ArtsWrap host Alecia Kintner speaks with special guests David Choate and Cameron Kitchin

Hear the full discussion with David Choate and Cameron Kitchin on episode two of ArtsWrap with Alecia, available wherever you get your podcasts.

What do the 140-year-old Cincinnati Art Museum and 30-something Black choreographer, David Choate, have in common?

Both spend time thinking about historic legacies. And both are determined to push the region into the future.

Choate, the founding artistic director of Revolution Dance Theatre, and Cameron Kitchin, the director of Cincinnati Art Museum, met for the first time as they talked with ArtsWave ArtsWrap. They quickly found shared inspiration.

"The art museum opened its doors in 1886," explained Kitchin. "On that day, Mayor Amor Smith, Jr. opened with the words 'A gift of the people, for the people.' Our museum was founded with a very different set of goals than most of the European or East Coast institutions — this was ours. This was an institution of the westward expansion of our country."

Those founding principles resonated with Choate, a graduate of Cincinnati's School for the Creative and Performing Arts and former dancer with Dayton Contemporary Dance Company's second company. "Listening to you talk," he said to Kitchin, "I realize that the space between our two organizations is not that far. When you say things like this 'gift of the people, for the people,' it makes me think of why Revolution Dance Theater is what it is today."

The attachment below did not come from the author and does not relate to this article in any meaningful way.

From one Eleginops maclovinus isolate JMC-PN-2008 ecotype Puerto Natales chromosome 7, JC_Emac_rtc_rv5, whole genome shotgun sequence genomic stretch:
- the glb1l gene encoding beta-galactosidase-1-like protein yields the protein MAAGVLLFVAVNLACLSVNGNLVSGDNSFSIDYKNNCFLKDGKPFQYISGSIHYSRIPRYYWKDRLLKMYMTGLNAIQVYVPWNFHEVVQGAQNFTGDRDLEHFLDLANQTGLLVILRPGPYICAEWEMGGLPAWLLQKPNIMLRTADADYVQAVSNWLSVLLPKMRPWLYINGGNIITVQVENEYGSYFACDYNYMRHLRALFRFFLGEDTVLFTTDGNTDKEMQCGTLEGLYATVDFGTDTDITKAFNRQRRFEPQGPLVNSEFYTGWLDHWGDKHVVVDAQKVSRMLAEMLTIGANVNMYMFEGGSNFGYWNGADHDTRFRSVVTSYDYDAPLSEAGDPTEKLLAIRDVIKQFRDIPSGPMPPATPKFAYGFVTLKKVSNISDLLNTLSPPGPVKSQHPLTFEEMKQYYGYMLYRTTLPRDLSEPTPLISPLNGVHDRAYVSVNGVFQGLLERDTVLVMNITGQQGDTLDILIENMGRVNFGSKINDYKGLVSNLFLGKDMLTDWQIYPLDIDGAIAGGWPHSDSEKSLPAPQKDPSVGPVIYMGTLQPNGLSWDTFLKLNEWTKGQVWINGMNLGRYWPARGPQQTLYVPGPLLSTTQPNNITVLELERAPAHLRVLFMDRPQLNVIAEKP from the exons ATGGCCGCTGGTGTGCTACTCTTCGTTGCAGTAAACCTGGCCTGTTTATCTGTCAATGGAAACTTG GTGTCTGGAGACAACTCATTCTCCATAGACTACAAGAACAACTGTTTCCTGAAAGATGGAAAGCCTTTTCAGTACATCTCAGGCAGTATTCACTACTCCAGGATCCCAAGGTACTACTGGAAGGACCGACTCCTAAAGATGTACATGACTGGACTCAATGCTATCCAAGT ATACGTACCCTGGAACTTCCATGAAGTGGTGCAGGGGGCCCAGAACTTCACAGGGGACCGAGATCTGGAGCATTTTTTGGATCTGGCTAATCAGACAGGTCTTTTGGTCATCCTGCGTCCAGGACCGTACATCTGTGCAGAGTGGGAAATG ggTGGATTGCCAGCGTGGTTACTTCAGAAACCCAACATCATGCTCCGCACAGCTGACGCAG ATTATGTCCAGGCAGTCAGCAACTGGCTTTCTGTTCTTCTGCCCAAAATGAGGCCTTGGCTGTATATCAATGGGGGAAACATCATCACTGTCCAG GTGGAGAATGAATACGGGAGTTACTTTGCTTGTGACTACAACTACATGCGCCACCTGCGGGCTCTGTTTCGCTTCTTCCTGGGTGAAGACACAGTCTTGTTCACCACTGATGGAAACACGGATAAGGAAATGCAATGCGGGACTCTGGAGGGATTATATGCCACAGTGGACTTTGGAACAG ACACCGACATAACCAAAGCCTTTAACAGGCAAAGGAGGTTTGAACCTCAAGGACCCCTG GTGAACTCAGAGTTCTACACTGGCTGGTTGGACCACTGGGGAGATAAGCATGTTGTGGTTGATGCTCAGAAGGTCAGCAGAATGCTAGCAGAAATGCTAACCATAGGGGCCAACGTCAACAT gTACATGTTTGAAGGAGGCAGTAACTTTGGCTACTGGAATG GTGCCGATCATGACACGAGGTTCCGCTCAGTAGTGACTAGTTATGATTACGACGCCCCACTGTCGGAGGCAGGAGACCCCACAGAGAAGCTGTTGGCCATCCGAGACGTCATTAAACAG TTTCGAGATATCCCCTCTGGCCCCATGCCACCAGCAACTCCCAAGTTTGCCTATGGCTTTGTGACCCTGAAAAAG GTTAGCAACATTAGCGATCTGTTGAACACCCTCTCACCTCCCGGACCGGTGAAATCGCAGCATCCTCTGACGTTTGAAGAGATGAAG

Despite a rich history, Black artists have not been able to fully resource or capitalize on their visions, Choate reflected. Hearing about the art museum's origins, he felt validation for his dream of a Cincinnati-based professional African American ballet company.

"What we see now, all these years later, is what can happen when people embrace the arts as their own. What inspires me is looking at those stories — if it can happen for them, certainly it can happen for us."

For Kitchin, the importance of supporting Choate is itself rooted in Cincinnati's legacy.

"All art, when it was made, was contemporary," he said. "Artists living in our community today are just as important, just as thoughtful and have equally complex problems to address with the community. Our special exhibitions are often focused on living artists today, because we draw that link from the historic collections to present day and into the future."

With leaders like Kitchin and Choate, the future of Cincinnati arts is as significant as its past.